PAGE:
It’s inevitable: You strive and strain to keep your lawn looking picture-perfect, and then one day it happens — a brown patch pops up, publicly calling into question all your hard work with its embedded presence in your front yard. And right next door? Your neighbor’s lush, green turf glows, proudly laughing at your attempt.
How do they do it? How does one brave the summer heat, local pests and winding weeds to keep an immaculate lawn? Is it even possible?
The fact is, yes, it is possible to have that lush green lawn — if you learn the right tricks and tips to doing so. And the way to do that? By caring for your lawn like a pro.
One of the first things to know, according to CEO of Precision Landscaping Nate Moses, is that for all the kinds of grass out there, there are really only two main types — cool season and warm season — and that the two types require two different methods of maintenance.
For cool-weather grasses — like fescue, bluegrass and ryegrass — you’ll want to water every other day for about 20 to 30 minutes, and when you mow in the summer, cut no lower than around 4 or 5 inches.
For warm-weather grasses like Bermuda, zoysia or carpetgrass, however, you’ll only need to water once every three days or so, and mow a bit lower — around 2 to 3 inches high.
In both cases, you’ll want to plan to mow so you’re only trimming the blades, not cutting them to the base.
“Cut it too short and it will burn out,” says Moses. “In general, we don’t want to remove more than a third of the blade while we are mowing, which comes out to about once a week.” This is also the reason why most lawn maintenance companies require a weekly service at minimum, he notes.
When it comes to watering, local pro Nathan Hanvey, owner of GrassRoots Turf & Pest Management, adds that timing can play a part, too.
“Lots of short waterings actually contribute to shallow roots, heat stress and fungus development, so you should water less often and for longer time frames,” Hanvey says. “Also, water needs to go down early in the morning and not midday or evening.”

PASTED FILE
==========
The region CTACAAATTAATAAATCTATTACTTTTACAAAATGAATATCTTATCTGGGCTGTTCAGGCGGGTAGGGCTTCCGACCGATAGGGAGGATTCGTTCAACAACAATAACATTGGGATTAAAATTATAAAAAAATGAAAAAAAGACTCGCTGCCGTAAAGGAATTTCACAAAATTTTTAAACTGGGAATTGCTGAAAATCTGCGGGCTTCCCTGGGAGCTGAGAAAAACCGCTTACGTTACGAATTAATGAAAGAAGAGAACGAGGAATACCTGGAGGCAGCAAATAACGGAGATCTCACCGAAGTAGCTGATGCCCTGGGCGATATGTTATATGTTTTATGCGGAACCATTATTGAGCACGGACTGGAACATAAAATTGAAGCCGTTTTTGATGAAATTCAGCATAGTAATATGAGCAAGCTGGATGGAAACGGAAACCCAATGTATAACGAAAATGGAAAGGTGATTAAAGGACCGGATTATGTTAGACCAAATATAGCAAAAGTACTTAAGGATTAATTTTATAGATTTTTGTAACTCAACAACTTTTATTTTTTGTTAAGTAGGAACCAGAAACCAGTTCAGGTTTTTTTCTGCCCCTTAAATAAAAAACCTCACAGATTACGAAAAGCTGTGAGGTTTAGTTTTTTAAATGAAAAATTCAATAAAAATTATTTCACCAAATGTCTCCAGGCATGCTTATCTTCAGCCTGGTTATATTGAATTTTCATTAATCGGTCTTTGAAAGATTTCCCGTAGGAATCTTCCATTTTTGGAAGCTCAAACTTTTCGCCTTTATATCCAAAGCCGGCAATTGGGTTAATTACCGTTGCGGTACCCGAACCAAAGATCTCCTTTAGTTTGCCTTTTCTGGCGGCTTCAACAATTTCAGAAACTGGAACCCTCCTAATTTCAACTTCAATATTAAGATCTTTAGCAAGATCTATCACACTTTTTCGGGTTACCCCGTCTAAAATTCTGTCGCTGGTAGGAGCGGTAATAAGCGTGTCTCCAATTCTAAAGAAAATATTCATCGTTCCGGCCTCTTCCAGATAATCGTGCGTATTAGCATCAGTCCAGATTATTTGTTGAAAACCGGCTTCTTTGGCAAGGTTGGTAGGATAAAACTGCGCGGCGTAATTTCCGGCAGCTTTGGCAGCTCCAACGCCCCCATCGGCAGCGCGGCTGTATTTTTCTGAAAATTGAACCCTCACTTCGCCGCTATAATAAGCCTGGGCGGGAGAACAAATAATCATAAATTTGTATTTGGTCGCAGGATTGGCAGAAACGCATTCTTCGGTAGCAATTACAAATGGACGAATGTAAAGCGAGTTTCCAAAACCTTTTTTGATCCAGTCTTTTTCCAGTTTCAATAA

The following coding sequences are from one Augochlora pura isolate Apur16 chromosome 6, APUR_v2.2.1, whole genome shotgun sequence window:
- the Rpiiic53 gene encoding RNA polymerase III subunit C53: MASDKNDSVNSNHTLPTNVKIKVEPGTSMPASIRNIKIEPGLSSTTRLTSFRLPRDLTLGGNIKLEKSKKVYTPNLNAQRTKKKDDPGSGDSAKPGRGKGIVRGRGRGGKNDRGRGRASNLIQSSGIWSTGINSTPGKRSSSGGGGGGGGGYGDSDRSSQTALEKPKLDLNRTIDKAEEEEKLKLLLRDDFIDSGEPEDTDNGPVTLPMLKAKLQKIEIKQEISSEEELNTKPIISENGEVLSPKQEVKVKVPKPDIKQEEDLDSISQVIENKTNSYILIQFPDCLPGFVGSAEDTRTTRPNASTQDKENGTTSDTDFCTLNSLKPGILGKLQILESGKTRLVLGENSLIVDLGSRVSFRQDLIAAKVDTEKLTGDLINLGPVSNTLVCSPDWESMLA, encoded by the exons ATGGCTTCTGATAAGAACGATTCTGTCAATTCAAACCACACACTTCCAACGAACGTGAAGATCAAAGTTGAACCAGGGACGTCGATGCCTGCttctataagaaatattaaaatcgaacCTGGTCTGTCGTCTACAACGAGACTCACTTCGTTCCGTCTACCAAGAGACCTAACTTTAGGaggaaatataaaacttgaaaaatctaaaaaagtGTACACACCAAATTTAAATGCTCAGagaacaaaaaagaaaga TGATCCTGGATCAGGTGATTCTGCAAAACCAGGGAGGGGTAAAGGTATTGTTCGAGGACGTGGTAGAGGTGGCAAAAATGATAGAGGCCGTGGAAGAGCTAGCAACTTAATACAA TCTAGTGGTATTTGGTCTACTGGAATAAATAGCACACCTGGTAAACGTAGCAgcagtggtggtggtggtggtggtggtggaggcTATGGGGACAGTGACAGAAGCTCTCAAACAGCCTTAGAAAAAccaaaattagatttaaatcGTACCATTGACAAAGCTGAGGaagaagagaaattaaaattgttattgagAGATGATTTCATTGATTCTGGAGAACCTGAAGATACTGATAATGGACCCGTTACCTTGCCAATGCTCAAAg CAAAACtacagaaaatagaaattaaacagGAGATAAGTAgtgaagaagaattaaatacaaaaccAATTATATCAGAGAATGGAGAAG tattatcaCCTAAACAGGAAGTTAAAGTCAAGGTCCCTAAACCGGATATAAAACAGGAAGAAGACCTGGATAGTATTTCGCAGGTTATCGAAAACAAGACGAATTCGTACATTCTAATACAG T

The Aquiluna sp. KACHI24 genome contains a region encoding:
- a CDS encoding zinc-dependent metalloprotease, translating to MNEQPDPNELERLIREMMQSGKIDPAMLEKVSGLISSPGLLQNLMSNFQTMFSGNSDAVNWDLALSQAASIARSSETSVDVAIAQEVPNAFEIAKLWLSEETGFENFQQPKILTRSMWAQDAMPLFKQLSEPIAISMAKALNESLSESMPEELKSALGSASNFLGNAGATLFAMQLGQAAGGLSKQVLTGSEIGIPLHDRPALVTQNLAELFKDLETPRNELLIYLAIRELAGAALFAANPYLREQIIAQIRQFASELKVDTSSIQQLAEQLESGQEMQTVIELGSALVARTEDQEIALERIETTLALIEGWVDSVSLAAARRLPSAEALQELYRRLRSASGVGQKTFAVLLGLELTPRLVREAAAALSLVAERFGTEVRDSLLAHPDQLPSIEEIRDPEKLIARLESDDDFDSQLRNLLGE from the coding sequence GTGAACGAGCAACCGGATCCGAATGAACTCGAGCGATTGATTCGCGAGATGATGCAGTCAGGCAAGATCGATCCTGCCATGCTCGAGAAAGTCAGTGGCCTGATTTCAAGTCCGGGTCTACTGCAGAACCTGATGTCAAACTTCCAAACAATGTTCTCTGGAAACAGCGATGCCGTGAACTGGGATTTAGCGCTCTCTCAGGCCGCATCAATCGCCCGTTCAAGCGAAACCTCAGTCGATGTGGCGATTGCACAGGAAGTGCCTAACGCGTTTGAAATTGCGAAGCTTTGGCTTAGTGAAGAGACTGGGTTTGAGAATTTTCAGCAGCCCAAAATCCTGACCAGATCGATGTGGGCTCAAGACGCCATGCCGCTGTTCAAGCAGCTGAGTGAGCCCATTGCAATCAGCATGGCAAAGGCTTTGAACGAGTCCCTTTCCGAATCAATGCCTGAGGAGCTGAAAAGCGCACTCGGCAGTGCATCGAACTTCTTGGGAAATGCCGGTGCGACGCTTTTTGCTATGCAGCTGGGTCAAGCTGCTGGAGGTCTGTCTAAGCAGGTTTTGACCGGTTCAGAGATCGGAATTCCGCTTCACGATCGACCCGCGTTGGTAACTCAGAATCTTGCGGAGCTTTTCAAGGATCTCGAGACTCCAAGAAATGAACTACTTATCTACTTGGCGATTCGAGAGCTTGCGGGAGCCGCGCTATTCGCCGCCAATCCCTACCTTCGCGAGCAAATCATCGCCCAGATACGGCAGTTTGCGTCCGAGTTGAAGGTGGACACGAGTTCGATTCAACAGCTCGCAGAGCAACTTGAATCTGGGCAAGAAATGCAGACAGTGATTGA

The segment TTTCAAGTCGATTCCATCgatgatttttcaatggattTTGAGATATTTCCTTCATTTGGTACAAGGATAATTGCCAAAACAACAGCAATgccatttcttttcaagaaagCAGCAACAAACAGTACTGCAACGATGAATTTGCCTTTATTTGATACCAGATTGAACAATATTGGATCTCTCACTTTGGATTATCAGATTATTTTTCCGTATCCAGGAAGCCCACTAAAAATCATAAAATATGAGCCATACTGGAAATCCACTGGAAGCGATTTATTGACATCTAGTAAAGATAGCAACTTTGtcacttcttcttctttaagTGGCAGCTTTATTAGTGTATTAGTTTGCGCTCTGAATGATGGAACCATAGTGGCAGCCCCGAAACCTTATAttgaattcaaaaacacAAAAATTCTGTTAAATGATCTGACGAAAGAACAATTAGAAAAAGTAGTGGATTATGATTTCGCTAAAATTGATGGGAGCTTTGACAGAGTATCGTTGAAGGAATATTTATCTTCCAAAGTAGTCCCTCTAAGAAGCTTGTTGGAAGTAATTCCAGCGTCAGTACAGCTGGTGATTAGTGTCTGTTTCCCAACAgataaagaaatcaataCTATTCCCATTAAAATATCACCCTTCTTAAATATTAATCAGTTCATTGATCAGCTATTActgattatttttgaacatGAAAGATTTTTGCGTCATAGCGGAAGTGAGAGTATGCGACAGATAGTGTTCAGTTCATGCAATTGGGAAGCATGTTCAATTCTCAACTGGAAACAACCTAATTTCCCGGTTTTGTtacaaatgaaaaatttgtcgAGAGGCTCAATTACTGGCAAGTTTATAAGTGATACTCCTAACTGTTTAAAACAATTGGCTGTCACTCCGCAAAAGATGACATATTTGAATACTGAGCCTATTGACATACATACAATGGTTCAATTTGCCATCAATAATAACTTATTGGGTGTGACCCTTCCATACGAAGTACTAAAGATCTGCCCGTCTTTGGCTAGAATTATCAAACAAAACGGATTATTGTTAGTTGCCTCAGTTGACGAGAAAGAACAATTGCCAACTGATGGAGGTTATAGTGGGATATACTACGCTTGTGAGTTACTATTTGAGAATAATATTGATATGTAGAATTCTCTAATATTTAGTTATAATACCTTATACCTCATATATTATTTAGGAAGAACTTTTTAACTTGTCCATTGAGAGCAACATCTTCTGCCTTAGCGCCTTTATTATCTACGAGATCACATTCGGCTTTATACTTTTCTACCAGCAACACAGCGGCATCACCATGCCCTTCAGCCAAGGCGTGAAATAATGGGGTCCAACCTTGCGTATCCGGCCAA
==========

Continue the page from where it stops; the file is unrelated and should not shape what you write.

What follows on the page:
The summer heat and humidity don’t just cause problems with dryness — they are also major components in lawn diseases that result in those ugly brown patches.
“All lawns in our area can be hit hard during this time of year with fungus, from brown patch to dollarspot to zoysia patch… they are all out there just waiting for the right heat and humidity to set in so they can destroy your lawn,” Hanvey says. His suggestion? Put a good fungicide program in place.
If it all seems overwhelming, it’s because it can be; keeping up with all the products, problems, solutions and general maintenance is a full-time job. That may be the reason that both pros recommend hiring a professional.
“The best thing homeowners can do for their lawn is to hire a professional group that can care for it with weed control and fertilization,” says Moses. Additionally, homeowners don’t really have access to the stronger, more effective products that offer true solutions. “Sure, you can care for it, but it generally causes more frustration than success.”
“Timing and applications in itself can be a task; add in trying to keep up with all the products and problems a lawn goes through in a season, and it becomes a full-time job,” he says. “To really get the lawn you desire, call in a locally owned and operated professional to come help you out. Financially, you may find it’s not much different than treating it yourself.”